US5028344A (en) * 1989-02-16 1991-07-02 Mobil Oil Corporation Stabilizing agent for profile control gels and polymeric gels of improved stability
US4928766A (en) * 1989-02-16 1990-05-29 Mobil Oil Corporation Stabilizing agent for profile control gels and polymeric gels of improved stability
IT1229226B (en) * 1989-03-31 1991-07-26 Eniricerche S P A Agip S P A A method and composition for reducing the permeability 'of a high-permeability' zone in an oil reservoir.
US4941533A (en) * 1989-05-16 1990-07-17 The University Of Kansas Subterranean permeability modification by using microbial polysaccharide polymers
US4962814A (en) * 1989-09-28 1990-10-16 Mobil Oil Corporation Optimization of cyclic steam in a reservoir with inactive bottom water
US5086089A (en) * 1989-11-03 1992-02-04 Mobil Oil Corporation Programmed gelation of polymers using melamine resins
US4964461A (en) * 1989-11-03 1990-10-23 Mobil Oil Corporation Programmed gelation of polymers using melamine resins
US5016713A (en) * 1990-03-14 1991-05-21 Mobil Oil Corporation Method of preheating a heavy oil zone through existing bottom water and then diverting steam into the oil zone
GB9015913D0 (en) * 1990-07-19 1990-09-05 Land & Marine Eng Ltd Thermally insulating compositions and a method of insulating pipeline bundles and pipeline riser caissons
US5277830A (en) * 1990-12-17 1994-01-11 Mobil Oil Corporation pH tolerant heteropolysaccharide gels for use in profile control
US5156214A (en) * 1990-12-17 1992-10-20 Mobil Oil Corporation Method for imparting selectivity to polymeric gel systems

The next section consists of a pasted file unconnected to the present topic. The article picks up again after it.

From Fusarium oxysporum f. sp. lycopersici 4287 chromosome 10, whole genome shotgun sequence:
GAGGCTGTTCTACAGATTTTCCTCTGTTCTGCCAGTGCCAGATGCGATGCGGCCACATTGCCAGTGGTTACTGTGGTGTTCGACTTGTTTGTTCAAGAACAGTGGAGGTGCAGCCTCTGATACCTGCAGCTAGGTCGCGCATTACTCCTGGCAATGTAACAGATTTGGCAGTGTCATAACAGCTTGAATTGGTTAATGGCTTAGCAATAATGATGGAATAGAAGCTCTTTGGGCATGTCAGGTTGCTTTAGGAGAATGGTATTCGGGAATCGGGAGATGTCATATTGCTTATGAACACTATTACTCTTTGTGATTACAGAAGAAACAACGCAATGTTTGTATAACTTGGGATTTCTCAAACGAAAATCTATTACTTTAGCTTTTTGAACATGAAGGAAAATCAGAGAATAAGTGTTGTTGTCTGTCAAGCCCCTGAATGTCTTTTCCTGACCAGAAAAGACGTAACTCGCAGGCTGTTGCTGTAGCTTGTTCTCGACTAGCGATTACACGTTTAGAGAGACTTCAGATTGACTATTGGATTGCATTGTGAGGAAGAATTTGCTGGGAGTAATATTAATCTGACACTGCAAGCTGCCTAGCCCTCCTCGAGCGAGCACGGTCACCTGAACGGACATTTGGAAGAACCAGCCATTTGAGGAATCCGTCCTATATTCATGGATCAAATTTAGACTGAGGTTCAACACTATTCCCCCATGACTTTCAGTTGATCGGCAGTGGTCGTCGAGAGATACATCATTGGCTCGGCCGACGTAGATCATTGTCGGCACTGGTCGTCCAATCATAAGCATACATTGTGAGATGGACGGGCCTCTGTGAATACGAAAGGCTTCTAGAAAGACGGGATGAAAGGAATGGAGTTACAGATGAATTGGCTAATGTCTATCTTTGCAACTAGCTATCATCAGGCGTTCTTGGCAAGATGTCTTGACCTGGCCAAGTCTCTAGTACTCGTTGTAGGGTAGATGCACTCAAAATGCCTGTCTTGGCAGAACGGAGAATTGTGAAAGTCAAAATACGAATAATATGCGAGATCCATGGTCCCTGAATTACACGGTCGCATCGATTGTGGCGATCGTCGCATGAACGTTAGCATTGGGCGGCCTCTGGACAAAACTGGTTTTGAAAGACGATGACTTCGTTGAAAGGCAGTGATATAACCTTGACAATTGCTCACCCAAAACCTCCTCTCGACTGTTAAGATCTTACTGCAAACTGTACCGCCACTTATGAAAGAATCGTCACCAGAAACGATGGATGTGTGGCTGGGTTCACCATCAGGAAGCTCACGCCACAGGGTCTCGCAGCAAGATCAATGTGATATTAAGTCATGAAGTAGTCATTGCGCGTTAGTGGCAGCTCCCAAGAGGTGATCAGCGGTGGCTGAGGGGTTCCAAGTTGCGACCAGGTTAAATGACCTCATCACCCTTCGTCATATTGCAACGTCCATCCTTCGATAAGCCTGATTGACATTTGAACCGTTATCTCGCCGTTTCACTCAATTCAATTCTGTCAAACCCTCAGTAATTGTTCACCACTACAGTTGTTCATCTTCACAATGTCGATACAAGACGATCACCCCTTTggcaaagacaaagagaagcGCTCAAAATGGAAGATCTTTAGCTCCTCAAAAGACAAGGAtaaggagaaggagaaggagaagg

US5290768A (en) * 1991-01-18 1994-03-01 Merck & Co., Inc. Welan gum-ethylene glycol insulating compositions
CA2071711A1 (en) * 1991-06-28 1992-12-29 Todd Talashek Enhanced solubility of welan gum in ethylene glycol
CA2764318C (en) * 2009-06-04 2016-07-26 Rhodia Operations Methods and compositions for viscosifying heavy aqueous brines
WO2014130250A2 (en) * 2013-02-22 2014-08-28 Conocophillips Company Low ph crossslinking of polymers

Family Cites Families (12)

* Cited by examiner, † Cited by third party
Publication number Priority date Publication date Assignee Title
US2390770A (en) * 1942-10-10 1945-12-11 Sun Oil Co Method of producing petroleum
US3208524A (en) * 1960-09-26 1965-09-28 Exxon Production Research Co Process for controlling lost circulation
US3779315A (en) * 1972-08-29 1973-12-18 Phillips Petroleum Co Production method
US3908760A (en) * 1973-10-09 1975-09-30 Phillips Petroleum Co Method of treating subterranean formations with aqueous gels
US4009755A (en) * 1976-03-17 1977-03-01 Union Oil Company Of California Selectively controlling the flow of fluids through subterranean formations
US4078607A (en) * 1976-09-13 1978-03-14 Texaco Inc. Oil recovery process using improved thickened aqueous flooding liquids
US4342866A (en) * 1979-09-07 1982-08-03 Merck & Co., Inc. Heteropolysaccharide S-130
CA1173771A (en) * 1980-05-21 1984-09-04 Roger E. Cripps Fluid displacement with heteropolysaccharide solutions, and the microbial production of heteropolysaccharides